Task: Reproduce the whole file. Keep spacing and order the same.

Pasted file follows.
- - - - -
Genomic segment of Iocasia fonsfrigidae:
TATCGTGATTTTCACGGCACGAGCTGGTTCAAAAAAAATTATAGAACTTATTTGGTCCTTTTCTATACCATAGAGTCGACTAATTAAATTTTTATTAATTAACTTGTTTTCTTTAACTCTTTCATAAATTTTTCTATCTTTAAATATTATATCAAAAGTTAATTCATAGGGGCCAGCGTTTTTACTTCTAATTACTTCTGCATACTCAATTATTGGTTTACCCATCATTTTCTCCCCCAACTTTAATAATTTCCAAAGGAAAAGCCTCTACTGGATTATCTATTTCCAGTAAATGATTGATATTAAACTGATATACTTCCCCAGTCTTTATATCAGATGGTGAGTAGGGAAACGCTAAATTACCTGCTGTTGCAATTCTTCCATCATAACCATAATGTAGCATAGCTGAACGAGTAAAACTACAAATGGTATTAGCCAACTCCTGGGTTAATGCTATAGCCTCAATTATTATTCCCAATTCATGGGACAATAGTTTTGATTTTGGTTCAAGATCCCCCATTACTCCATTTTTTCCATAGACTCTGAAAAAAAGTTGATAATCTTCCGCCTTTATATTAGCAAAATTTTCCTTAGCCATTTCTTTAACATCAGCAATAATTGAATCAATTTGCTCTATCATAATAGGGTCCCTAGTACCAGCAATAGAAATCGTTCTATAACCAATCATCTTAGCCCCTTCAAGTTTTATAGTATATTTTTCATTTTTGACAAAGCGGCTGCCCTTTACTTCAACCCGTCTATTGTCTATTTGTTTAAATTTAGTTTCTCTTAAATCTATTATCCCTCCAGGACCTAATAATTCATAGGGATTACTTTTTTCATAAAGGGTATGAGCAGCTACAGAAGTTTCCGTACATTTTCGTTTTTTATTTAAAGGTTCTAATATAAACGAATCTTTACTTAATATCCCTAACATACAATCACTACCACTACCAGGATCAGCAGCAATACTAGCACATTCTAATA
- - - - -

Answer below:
Genomic segment of Iocasia fonsfrigidae:
TATCGTGATTTTCACGGCACGAGCTGGTTCAAAAAAAATTATAGAACTTATTTGGTCCTTTTCTATACCATAGAGTCGACTAATTAAATTTTTATTAATTAACTTGTTTTCTTTAACTCTTTCATAAATTTTTCTATCTTTAAATATTATATCAAAAGTTAATTCATAGGGGCCAGCGTTTTTACTTCTAATTACTTCTGCATACTCAATTATTGGTTTACCCATCATTTTCTCCCCCAACTTTAATAATTTCCAAAGGAAAAGCCTCTACTGGATTATCTATTTCCAGTAAATGATTGATATTAAACTGATATACTTCCCCAGTCTTTATATCAGATGGTGAGTAGGGAAACGCTAAATTACCTGCTGTTGCAATTCTTCCATCATAACCATAATGTAGCATAGCTGAACGAGTAAAACTACAAATGGTATTAGCCAACTCCTGGGTTAATGCTATAGCCTCAATTATTATTCCCAATTCATGGGACAATAGTTTTGATTTTGGTTCAAGATCCCCCATTACTCCATTTTTTCCATAGACTCTGAAAAAAAGTTGATAATCTTCCGCCTTTATATTAGCAAAATTTTCCTTAGCCATTTCTTTAACATCAGCAATAATTGAATCAATTTGCTCTATCATAATAGGGTCCCTAGTACCAGCAATAGAAATCGTTCTATAACCAATCATCTTAGCCCCTTCAAGTTTTATAGTATATTTTTCATTTTTGACAAAGCGGCTGCCCTTTACTTCAACCCGTCTATTGTCTATTTGTTTAAATTTAGTTTCTCTTAAATCTATTATCCCTCCAGGACCTAATAATTCATAGGGATTACTTTTTTCATAAAGGGTATGAGCAGCTACAGAAGTTTCCGTACATTTTCGTTTTTTATTTAAAGGTTCTAATATAAACGAATCTTTACTTAATATCCCTAACATACAATCACTACCACTACCAGGATCAGCAGCAATACTAGCACATTCTAATA